The post-meeting statement – which was the first issued by the Fed since the announcement of its shift to an average inflation targeting framework in late-August – included new language designed to strengthen the Fed’s forward guidance. Officials pledged to keep interest rates at their current near-zero level “until labor market conditions have reached levels consistent with the Committee’s assessments of maximum employment and inflation has risen to 2 percent and is on track to moderately exceed 2 percent for some time”. But that leaves plenty of room for interpretation, with the deliberately vague “moderately” and “some time” presumably the result of internal disagreement within the FOMC.

The statement attracted two dissents, with Robert Kaplan of the Dallas Fed preferring to keep more flexibility on the rate outlook, but the dovish Neel Kashkari of Minneapolis wanting the Fed to go further and pledge not to raise rates until the inflation target is achieved “on a sustained basis”. The minutes should reveal whether other officials shared those concerns.

Otherwise, the Fed notably failed to apply that same guidance to its asset purchases, stating only that it will continue buying $120bn per month of Treasuries and MBS “over coming months”. Markets will on alert for any clues as to what might convince officials to ramp up or scale down those purchases further down the line.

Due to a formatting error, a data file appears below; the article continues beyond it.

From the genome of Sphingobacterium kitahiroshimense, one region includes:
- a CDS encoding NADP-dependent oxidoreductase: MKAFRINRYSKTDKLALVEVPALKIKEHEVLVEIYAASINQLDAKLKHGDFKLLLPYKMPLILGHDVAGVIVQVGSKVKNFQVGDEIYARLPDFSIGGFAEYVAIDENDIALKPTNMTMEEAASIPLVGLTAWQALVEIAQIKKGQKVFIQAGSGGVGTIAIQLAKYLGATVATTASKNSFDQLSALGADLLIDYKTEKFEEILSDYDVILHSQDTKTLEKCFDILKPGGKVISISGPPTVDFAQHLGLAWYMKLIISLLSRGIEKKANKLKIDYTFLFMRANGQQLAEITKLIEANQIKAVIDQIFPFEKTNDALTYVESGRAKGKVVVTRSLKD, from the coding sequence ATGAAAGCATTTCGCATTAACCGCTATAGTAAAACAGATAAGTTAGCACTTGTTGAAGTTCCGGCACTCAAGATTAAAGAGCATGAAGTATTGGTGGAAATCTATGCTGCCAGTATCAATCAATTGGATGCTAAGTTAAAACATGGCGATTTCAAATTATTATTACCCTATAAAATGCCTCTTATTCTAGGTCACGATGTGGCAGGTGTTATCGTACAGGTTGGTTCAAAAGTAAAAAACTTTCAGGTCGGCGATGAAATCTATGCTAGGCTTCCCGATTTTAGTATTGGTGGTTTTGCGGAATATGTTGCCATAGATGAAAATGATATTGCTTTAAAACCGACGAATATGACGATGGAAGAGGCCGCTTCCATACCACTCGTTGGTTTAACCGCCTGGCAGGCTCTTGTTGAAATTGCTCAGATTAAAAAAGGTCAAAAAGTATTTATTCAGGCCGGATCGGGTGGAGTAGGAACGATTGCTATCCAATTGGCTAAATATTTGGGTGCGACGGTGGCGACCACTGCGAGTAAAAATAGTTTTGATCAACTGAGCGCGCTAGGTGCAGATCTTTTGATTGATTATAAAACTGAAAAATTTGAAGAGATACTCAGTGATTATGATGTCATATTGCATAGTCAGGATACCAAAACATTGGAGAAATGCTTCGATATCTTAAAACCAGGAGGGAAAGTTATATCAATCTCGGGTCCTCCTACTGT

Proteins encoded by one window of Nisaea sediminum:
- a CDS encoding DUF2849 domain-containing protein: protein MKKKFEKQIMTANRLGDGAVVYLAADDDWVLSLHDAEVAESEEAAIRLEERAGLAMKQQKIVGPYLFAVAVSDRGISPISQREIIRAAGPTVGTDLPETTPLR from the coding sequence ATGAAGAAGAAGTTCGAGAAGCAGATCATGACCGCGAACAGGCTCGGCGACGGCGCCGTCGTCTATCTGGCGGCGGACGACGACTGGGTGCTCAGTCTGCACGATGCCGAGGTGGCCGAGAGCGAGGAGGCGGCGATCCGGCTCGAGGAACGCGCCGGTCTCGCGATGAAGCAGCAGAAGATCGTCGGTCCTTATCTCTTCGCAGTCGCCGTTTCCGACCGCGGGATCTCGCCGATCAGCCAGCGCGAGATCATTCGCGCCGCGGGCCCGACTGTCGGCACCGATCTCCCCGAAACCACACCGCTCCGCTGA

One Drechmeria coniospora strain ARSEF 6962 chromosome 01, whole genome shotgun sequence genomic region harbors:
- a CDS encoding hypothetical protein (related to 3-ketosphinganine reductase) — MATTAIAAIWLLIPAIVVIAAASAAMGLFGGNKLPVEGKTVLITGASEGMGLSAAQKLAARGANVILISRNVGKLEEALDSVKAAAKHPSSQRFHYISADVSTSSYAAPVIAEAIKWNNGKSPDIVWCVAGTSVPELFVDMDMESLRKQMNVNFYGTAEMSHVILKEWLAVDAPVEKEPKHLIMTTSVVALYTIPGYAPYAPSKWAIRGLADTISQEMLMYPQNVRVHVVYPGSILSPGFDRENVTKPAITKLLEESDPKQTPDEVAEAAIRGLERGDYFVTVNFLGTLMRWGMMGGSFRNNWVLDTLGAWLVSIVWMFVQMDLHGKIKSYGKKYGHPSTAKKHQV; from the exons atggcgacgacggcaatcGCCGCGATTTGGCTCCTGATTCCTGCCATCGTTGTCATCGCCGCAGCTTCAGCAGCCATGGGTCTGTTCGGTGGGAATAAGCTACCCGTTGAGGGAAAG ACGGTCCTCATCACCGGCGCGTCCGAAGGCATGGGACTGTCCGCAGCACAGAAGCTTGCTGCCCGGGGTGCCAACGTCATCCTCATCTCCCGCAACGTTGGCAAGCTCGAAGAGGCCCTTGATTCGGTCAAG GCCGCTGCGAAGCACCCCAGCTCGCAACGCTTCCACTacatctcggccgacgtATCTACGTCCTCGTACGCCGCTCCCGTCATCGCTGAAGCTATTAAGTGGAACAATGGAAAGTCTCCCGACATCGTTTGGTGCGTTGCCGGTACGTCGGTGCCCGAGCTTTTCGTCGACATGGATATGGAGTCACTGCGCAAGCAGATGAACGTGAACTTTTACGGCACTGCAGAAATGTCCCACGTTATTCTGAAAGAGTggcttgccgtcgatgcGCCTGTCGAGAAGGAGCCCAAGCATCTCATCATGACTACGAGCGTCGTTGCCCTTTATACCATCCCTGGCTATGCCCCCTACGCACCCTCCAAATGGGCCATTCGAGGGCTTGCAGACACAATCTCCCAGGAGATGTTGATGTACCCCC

Economic Diary & Forecasts

Upcoming Events and Data Releases

Date

Release/Indicator/Event

Time EST (BST-5)

Previous*

Median*

CE Forecasts*

Mon 5th

ISM Services Index (Sep)

10.00

56.9

56.3

56.0

Tue 6th

International Trade (Aug)

08.30

-$63.6bn

-$66.3bn

-$65.0bn

JOLTS Job Openings Rate (Aug)

10.00

4.5%

Fed Chair Powell Speaks at NABE Annual Meeting

10.40

Wed 7th

Fed FOMC Minutes (16th Sep Meeting)

14.00

Change in Consumer Credit (Aug)

15.00

+$12.3bn

+$14.5bn

Thu 8th

Initial Jobless Claims (w/e 3rd Oct)

08.30

837,000

825,000

Vice Presidential Election Debate

21.00

Fri 9th

No Significant Data Released

Selected future data releases and events

13th Oct

Consumer Prices (Sep)

08.30

15th Oct

Second Presidential Debate (if not cancelled!)

21.00

16th Oct

Retail Sales (Sep)

08.30

Industrial Production (Sep)

09.15

Uni. of Mich. Consumer Confidence (Oct, Prov.)

10.00

3rd Nov

Presidential Election

5th Nov

Fed Policy Announcement

14.00

*m/m(y/y) unless otherwise stated

Sources: Bloomberg, Capital Economics

Main Economic & Market Forecasts

%q/q ann. (%y/y) unless stated

Q3 2020

Q4 2020

Q1 2021

Q2 2021

Q3 2021

Q4 2021

2020

2021

2022

GDP

+30.0

+4.5

+4.4

+4.0

+4.0

+4.0

(-3.7)

(+4.5)

(+4.0)

CPI Inflation

(+1.3)

(+1.4)

(+1.7)

(+3.3)

(+2.5)

(+2.4)

(+1.3)

(+2.5)

(+2.3)

Core CPI Inflation

(+1.7)

(+1.8)

(+1.9)

(+2.9)

(+2.3)

(+2.2)

(+1.8)

(+2.3)

(+2.2)

Unemp. Rate (%), Period Ave.

8.9

7.5

6.2

5.9

5.6

5.5

8.3

5.8

5.4

Fed Funds Rate, End Period (%)

0.00-0.25

0.00-0.25

0.00-0.25

0.00-0.25

0.00-0.25

0.00-0.25

0.00-0.25

0.00-0.25

0.00-0.25

10y Treas. Yld., End Period (%)

0.69

0.50

0.50

0.50

0.50

0.50

0.50

0.50

0.50

S&P 500, End Period

3363

3300

3300

3350

3400

3500

3300

3500

3750

$/€, End Period

1.17

1.20

1.20

1.20

1.20

1.20

1.20

1.20

1.20

¥/$, End Period

106

105

105

105

105

105

105

105

105

Sources: Refinitiv, Capital Economics


Michael Pearce, Senior US Economist, +1 646 583 3163, michael.pearce@capitaleconomics.com